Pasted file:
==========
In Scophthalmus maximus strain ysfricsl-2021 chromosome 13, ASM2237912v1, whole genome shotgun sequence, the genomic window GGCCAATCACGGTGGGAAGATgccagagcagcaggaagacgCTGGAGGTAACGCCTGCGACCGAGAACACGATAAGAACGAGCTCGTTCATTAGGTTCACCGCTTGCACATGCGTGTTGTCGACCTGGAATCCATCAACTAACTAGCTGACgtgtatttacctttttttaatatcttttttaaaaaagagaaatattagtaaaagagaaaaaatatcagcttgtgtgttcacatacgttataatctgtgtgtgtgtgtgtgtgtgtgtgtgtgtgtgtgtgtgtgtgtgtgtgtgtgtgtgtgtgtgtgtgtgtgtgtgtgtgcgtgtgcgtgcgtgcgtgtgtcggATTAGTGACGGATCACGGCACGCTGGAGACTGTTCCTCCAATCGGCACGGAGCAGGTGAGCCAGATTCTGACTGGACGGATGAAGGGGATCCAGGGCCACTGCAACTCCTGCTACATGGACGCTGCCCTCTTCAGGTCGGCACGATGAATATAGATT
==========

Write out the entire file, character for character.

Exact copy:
In Scophthalmus maximus strain ysfricsl-2021 chromosome 13, ASM2237912v1, whole genome shotgun sequence, the genomic window GGCCAATCACGGTGGGAAGATgccagagcagcaggaagacgCTGGAGGTAACGCCTGCGACCGAGAACACGATAAGAACGAGCTCGTTCATTAGGTTCACCGCTTGCACATGCGTGTTGTCGACCTGGAATCCATCAACTAACTAGCTGACgtgtatttacctttttttaatatcttttttaaaaaagagaaatattagtaaaagagaaaaaatatcagcttgtgtgttcacatacgttataatctgtgtgtgtgtgtgtgtgtgtgtgtgtgtgtgtgtgtgtgtgtgtgtgtgtgtgtgtgtgtgtgtgtgtgtgtgtgtgcgtgtgcgtgcgtgcgtgtgtcggATTAGTGACGGATCACGGCACGCTGGAGACTGTTCCTCCAATCGGCACGGAGCAGGTGAGCCAGATTCTGACTGGACGGATGAAGGGGATCCAGGGCCACTGCAACTCCTGCTACATGGACGCTGCCCTCTTCAGGTCGGCACGATGAATATAGATT